Brief notes on healing and awakening and occasional personal things XX

This is one in a series of posts with brief notes on healing, awakening, and personal things. These are more spontaneous and less comprehensive than the regular articles. Some may be a little rantish. And some may be made into a regular article in time.


One of the discoveries of life is that we are ultimately alone, and not.

We are alone in that we need to do some things on our own – learning, exams, work, making decisions, and so on. Although we can find support from others and be in a community, we are ultimately alone in all of this.

We are also ultimately alone in experiencing our own experiences and relating to our emotions and thoughts. Nobody can do this for us, and nobody can fully understand how it is for us.

We are our own final authority, even if we may try to tell ourselves otherwise.

There is a loneliness in all of this.

And there is also a kind of loneliness in oneness. (Although I feel some make too much out of this one.)

At the same time, we are not alone. We have (hopefully) friends and family. We can find support from others. We can receive guidance.

We are part of humanity, the Earth community, and the universe. We are the local eyes, ears, thoughts, and emotions of the universe.

Within oneness, there is an immense richness. Although there is a certain loneliness in oneness, we are certainly not alone within oneness.

There is an immense richness within us, in a conventional sense (psychological) and as oneness.


Our industrial clock-oriented society has trained us to go to bed a certain time and wake up early to go to work. This is, fortunately, changing with more people working from home, but it’s still pretty ingrained.

I feel fortunate that I, most of the time, can more follow my natural rhythms and the seasons. I go to sleep relatively early. Often wake up around 3am and am up for about an hour having a cup of tea, perhaps read something simple, and I may do a few simple things, and then I sleep for a few hours more. It feels very good and natural. And it also fits relatively well with our modern society.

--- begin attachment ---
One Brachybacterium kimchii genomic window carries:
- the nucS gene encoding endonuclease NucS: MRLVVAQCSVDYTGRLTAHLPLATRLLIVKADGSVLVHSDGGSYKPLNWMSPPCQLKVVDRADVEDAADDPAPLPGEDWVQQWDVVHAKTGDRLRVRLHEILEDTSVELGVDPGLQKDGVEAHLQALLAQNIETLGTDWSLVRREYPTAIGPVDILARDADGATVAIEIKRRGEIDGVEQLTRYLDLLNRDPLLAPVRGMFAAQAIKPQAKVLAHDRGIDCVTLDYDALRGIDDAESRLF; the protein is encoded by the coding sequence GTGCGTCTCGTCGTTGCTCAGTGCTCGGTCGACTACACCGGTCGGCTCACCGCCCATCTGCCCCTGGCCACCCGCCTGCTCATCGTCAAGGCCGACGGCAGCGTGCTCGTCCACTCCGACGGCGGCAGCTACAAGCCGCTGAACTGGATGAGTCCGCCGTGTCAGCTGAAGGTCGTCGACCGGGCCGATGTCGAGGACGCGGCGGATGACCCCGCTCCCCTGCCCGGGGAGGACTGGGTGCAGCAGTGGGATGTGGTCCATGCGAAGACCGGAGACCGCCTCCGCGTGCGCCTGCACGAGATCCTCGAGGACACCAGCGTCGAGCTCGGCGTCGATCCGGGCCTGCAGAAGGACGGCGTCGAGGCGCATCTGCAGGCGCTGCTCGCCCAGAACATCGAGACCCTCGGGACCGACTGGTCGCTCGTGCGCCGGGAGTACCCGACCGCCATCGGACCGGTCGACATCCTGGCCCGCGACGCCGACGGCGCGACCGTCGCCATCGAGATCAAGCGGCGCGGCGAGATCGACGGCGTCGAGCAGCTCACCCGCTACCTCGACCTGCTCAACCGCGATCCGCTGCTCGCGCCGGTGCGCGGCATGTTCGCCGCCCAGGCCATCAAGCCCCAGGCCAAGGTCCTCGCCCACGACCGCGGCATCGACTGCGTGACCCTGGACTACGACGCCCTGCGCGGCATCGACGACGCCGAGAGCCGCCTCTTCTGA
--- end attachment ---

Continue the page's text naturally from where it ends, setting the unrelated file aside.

In the summer, I tend to be up later and wake up earlier, and in the winter I go to bed earlier and sleep later, and that too feels good and natural.

In my early twenties, I used another form of multi phasic sleep. I would sleep half an hour four times every twenty four hours, and it was plenty. Each time I went to sleep, I quickly went into deep and nourishing sleep. And it freed up a lot of time for painting, drawing, photography, reading, studying, being out in nature, and so on.

The drawback was that I needed to follow a relatively strict schedule for it to work, and that wasn’t always so easy for social reasons.

NOVEMBER 1, 2020


In our culture (I don’t know about other cultures), we assume that thoughts are “in our head”. Why is that?

I suspect it has to do with how we physically see and speak. Our thoughts are in the form of mental images and words, and these mimic physical seeing and speaking. And that all happens in the head.

From inquiry, I also notice that when I visualize mental images, I half-way imagine seeing the images with my physical eyes. And when I think with words, my throat makes subtle movements as if I am – nearly imperceptibly – mouthing the words. And it’s all happening in the head.

Intellectually, we tell ourselves that thoughts are created in the brain, so that may be one reason for the expression and the sense that our thoughts are in our head. But I suspect the more immediate reason is the sense of seeing our mental images with our eyes, and subtly mouthing our word thoughts with our throat.


Is awakening either/or, or is it more nuanced? As with so much, it depends on our definitions and what we mean by awakening.

I like to think of it more as a process. Yes, noticing what we are – or what we are noticing itself – can happen suddenly. But becoming familiar with it, discovering how to live from it, and allowing all the different parts of our psyche to align with it, is a process. It’s ongoing. There is no final endpoint.

We may have had a glimpse and which then was taken over by old conditioning.

We may notice what we are, but what we are may not notice itself (which means there is still identification that’s not seen through).

What we are may generally notice itself, but occasionally and in some areas of life be caught in conditioning. (Especially when old wounds and emotional issues are triggered.)

What we are may appear to generally notice itself, and yet – to someone else – remaining beliefs and identifications may be obvious. (Especially to someone from another culture or subculture, or someone who has done more work on some areas of life or some types of beliefs and identifications.)

So is awakening binary? Yes and no. There can be sudden shifts. And yet, mainly, it’s an ongoing process.

NOVEMBER 7, 2020


Attachment is one of those words from (the English translation of) Buddhism that I don’t use or resonate with.

Why? Because it seems to reflect a slightly superficial understanding about what “attachment” is about. And because it sometimes comes with connotations of judgment and “shoulds”.

For me, what “attachment” refers to has more to do with emotional issues, unexamined beliefs, habits, culture, and attempts to find safety and fill perceived “holes” in ourselves. It’s innocent. It’s understandable.

Judgment and “shoulds” cannot do anything about it. But love, clarity, and healing can.


Some words from spirituality I rarely use:

Attachment. Soul mate. Twin flame. Light worker. Karma. Letting go. Nonduality.